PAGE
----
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Improper Installation of Iron Piping in a Fire Sprinkler System


Office Building


Fire Sprinkler System


Iron Pipe


Improper Installation


Based on our evaluation of the samples sections of an iron pipe in a fire sprinkler system, the pipe corroded due to water leaking past the threaded joints. The escaping water continuously wetted the outer surface causing corrosion of these sections.  Tarnished threads and salt deposits in the threads evidenced that the threads were leaking for a considerable period.  The greater buildup of corrosion products on the outside bottom of the pipes demonstrated that free water was leaking around the threaded joints and flowing downward due to gravity.  The fact that the leaking joints were not fully threaded, unlike those that were not leaking, was consistent with improper fit-up of the sprinkler piping system.



CTL visited the site of the client to observe corrosion deposits on both the inside and outside of the piping for a fire sprinkler system located in a new building.  The sprinkler system was installed during the construction of the building five years ago.  CTL examined the sprinkler system in the building and collected samples of corrosion products from the outside of the pipes


Description of Material

CTL received two elbows joined by a short section of pipe (nipple), Figure 1. CTL also receiver a T-section of piping, Figure 2, and a water sample drained from the fire sprinkler system.


Figure 1.  Piping Overhead.

Figure 2.  Corrosion on T-Section.



Black scrapings from the inside surface (ID) of the pipe elbow assembly, Figure 1, were reacted with 10% hydrochloric acid solution.  A definite sulfide order was detected indicating that some anaerobic sulfate reducing bacteria were active in the pipe.

The conductivity reading of the water sample was 250 mmhos/cm3 that indicated a moderate amount of dissolved salts in the water.  The water sample was tested for a microbiological activity using an agar growth medium for microbial organisms for monitoring microbial activity in process water.  After immersing the slide in the received water sample, the slide was incubated at 36įC for 48 hours.  Examination of the slide revealed approximately 100 bacterial colonies, corresponding to a bacterial count of roughly 1ī105 bacteria per milliliter of water.  This qualitative test indicated significant microbiological activity inside the pipe.  The ideal microbial limit would be 1x103.

The relative amount of outside surface (OD) corrosion deposit on the T-section was noted to be greater on the bottom of the pipe, Figure 3, than on the rest of the pipe. 


Figure 3. Bottom view of the T-section pipe.


The pipe was sectioned and a metallographic mount was made of the pipe threads.  Considerable salt buildup was noted on the all of the threads, Figure 4.  A large amount of salt was also found in a broken thread and at the entrance to the threads from the elbow, Figure 5.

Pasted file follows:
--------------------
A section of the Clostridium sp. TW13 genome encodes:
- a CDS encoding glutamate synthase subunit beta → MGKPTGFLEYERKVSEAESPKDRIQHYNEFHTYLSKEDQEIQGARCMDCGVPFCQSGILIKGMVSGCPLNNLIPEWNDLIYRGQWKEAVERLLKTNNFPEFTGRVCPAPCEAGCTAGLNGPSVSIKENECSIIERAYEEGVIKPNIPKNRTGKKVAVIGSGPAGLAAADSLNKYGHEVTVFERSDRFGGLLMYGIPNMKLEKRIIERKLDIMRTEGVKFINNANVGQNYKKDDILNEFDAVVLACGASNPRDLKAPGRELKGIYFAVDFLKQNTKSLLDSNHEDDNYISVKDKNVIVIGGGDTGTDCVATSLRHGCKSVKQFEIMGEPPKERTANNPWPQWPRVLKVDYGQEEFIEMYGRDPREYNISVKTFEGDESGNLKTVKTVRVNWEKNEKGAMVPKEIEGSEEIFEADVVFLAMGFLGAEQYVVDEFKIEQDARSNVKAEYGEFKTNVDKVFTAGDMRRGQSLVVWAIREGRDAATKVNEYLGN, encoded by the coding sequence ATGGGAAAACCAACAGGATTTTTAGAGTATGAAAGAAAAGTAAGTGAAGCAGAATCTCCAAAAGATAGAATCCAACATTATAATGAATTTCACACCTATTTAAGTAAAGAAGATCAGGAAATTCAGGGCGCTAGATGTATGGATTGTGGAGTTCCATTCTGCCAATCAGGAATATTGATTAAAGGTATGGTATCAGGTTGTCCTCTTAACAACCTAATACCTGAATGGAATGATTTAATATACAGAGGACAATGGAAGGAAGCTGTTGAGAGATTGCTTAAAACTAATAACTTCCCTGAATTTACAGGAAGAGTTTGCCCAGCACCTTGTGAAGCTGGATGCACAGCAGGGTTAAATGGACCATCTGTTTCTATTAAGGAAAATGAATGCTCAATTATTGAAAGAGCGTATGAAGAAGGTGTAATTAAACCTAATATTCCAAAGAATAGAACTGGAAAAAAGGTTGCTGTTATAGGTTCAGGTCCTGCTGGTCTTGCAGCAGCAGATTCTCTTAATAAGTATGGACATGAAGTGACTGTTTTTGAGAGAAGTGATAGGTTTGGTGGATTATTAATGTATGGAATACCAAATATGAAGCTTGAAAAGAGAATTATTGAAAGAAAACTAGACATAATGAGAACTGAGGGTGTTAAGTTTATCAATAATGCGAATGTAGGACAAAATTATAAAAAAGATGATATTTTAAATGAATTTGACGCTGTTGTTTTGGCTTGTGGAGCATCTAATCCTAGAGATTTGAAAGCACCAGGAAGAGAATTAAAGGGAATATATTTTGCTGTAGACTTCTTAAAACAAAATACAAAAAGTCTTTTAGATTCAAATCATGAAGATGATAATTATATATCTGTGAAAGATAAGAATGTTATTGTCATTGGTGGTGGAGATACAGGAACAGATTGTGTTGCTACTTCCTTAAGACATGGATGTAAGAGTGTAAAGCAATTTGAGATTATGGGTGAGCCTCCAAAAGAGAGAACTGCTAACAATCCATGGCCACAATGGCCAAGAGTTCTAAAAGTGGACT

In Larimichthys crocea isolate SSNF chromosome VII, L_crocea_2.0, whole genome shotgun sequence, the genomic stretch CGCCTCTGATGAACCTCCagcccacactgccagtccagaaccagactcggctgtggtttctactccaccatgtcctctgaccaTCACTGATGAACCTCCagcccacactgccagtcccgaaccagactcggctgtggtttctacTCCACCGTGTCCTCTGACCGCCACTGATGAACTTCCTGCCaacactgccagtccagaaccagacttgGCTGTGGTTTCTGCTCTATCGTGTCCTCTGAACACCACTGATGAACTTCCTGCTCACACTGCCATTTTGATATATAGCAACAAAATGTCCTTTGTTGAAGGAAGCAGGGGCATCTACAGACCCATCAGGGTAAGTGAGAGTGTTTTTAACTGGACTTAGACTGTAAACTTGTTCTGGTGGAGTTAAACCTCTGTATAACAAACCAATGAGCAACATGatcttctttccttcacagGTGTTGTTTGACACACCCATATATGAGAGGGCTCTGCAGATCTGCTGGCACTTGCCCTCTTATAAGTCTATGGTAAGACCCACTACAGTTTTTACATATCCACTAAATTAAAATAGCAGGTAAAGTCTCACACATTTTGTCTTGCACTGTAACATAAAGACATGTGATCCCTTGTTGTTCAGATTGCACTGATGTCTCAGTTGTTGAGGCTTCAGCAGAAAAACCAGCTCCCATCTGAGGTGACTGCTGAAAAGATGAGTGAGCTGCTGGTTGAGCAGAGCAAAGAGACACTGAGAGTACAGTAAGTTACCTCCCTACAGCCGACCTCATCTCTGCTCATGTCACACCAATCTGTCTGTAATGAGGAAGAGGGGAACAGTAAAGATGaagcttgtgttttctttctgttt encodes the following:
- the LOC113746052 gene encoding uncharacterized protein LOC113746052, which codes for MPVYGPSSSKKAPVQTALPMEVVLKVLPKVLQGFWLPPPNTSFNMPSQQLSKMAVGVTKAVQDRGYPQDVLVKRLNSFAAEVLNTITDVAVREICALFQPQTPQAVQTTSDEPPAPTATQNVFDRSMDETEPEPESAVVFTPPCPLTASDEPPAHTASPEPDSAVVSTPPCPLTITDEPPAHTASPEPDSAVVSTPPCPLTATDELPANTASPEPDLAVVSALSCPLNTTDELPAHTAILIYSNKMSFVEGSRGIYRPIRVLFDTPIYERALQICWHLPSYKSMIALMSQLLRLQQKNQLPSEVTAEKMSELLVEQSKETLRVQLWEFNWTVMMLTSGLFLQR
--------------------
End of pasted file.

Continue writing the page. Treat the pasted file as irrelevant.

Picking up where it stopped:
An elemental analysis of corrosion products and plumberís putty was performed using energy dispersive x-ray spectroscopy.  The results were tabulated in Table 1.


Figure 4.  A salt deposits in a broken thread on the T-section of the pipe.

Figure 5.  Large salt deposits at the entrance of the OD of the threads on the T-section of pipe.


Table 1.

Analysis of Deposit and Plumberís Putty

Quantitative EDS Analysis (wt.%)



Plumberís Putty






















Figure 6.  Elbow C showing the relative condition of the threads on the right and those on the left.




The side of the elbow with OD corrosion was only engaged about half the distance of the uncorroded elbow side.  The threads on the side of the elbow with the corrosion were tarnished and had corrosion products in them, Figure 6.


The OD corrosion of the fire sprinkler system in the building was isolated to selected fittings, elbows, etc.

The build up of salts in the pipe threads demonstrated that a considerable amount of water passed through these threads over time.  The analysis of the plumberís putty showed it to be composed of calcite, alumina and silica with small amounts of other metals.  The material in the threads contains significant amounts of iron (i.e., rust), as well as those elements present in the putty.  The tarnished threads provided additional evidence that water was leaking through some of the threads. 

The leaking joints were only threaded into the joint half as far as the non-leaking.  The corrosion on the outside of the pipes was limited to the close proximity of pipe at the leaking joint.  The larger buildup of corrosion products on the bottom of the pipes is also consistent with a mechanism that excess water ran to the bottom (i.e., via gravity) of the given pipe section and more corrosion occurred there.

The presence of a large amount of rust in the threaded joints and the tarnishing of the threads was evidence that water leaked for a considerable period of time.  The presence of microbiological activity in the water and the sulfate buildup inside the piping confirms that microbial corrosion was active on the inside of the pipes.

The corrosion on the outside of some of the pipe sections is consistent with the fact that some of the joints were leaking and that these selective areas were wetted for a considerable time period.  The larger buildup of corrosion products on the bottom side of the pipes is also consistent with gravity flow of leaking water.

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